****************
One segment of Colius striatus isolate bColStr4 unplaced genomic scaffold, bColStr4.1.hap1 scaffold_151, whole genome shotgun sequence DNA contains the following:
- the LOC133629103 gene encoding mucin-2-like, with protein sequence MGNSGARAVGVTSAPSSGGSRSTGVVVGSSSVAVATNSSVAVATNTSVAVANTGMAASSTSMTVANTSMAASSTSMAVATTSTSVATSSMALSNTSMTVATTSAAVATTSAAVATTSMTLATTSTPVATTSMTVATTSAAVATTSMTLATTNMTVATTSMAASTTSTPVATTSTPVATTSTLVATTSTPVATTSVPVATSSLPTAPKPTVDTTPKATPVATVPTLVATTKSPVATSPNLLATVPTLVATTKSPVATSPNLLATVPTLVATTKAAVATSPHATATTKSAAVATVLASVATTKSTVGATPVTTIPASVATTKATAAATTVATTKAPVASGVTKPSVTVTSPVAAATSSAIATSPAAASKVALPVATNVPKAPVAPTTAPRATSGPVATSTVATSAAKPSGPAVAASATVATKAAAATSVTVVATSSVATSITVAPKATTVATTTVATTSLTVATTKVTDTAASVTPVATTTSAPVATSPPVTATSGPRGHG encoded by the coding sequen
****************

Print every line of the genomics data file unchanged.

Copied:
One segment of Colius striatus isolate bColStr4 unplaced genomic scaffold, bColStr4.1.hap1 scaffold_151, whole genome shotgun sequence DNA contains the following:
- the LOC133629103 gene encoding mucin-2-like, with protein sequence MGNSGARAVGVTSAPSSGGSRSTGVVVGSSSVAVATNSSVAVATNTSVAVANTGMAASSTSMTVANTSMAASSTSMAVATTSTSVATSSMALSNTSMTVATTSAAVATTSAAVATTSMTLATTSTPVATTSMTVATTSAAVATTSMTLATTNMTVATTSMAASTTSTPVATTSTPVATTSTLVATTSTPVATTSVPVATSSLPTAPKPTVDTTPKATPVATVPTLVATTKSPVATSPNLLATVPTLVATTKSPVATSPNLLATVPTLVATTKAAVATSPHATATTKSAAVATVLASVATTKSTVGATPVTTIPASVATTKATAAATTVATTKAPVASGVTKPSVTVTSPVAAATSSAIATSPAAASKVALPVATNVPKAPVAPTTAPRATSGPVATSTVATSAAKPSGPAVAASATVATKAAAATSVTVVATSSVATSITVAPKATTVATTTVATTSLTVATTKVTDTAASVTPVATTTSAPVATSPPVTATSGPRGHG encoded by the coding sequen